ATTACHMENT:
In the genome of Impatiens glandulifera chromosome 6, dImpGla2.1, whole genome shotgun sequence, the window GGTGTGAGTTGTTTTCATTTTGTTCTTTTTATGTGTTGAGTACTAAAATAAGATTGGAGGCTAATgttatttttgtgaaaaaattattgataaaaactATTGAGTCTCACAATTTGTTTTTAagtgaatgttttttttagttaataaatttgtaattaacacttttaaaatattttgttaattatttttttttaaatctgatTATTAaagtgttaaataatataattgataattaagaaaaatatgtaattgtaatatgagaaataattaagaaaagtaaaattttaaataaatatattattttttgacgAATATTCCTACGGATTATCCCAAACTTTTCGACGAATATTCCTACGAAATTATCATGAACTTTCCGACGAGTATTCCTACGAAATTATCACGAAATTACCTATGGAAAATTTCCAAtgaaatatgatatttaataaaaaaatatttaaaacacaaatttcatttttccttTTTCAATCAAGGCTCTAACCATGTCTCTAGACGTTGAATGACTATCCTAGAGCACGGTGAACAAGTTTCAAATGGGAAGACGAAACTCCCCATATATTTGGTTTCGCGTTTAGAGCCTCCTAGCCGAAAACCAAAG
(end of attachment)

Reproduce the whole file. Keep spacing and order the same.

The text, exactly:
In the genome of Impatiens glandulifera chromosome 6, dImpGla2.1, whole genome shotgun sequence, the window GGTGTGAGTTGTTTTCATTTTGTTCTTTTTATGTGTTGAGTACTAAAATAAGATTGGAGGCTAATgttatttttgtgaaaaaattattgataaaaactATTGAGTCTCACAATTTGTTTTTAagtgaatgttttttttagttaataaatttgtaattaacacttttaaaatattttgttaattatttttttttaaatctgatTATTAaagtgttaaataatataattgataattaagaaaaatatgtaattgtaatatgagaaataattaagaaaagtaaaattttaaataaatatattattttttgacgAATATTCCTACGGATTATCCCAAACTTTTCGACGAATATTCCTACGAAATTATCATGAACTTTCCGACGAGTATTCCTACGAAATTATCACGAAATTACCTATGGAAAATTTCCAAtgaaatatgatatttaataaaaaaatatttaaaacacaaatttcatttttccttTTTCAATCAAGGCTCTAACCATGTCTCTAGACGTTGAATGACTATCCTAGAGCACGGTGAACAAGTTTCAAATGGGAAGACGAAACTCCCCATATATTTGGTTTCGCGTTTAGAGCCTCCTAGCCGAAAACCAAAG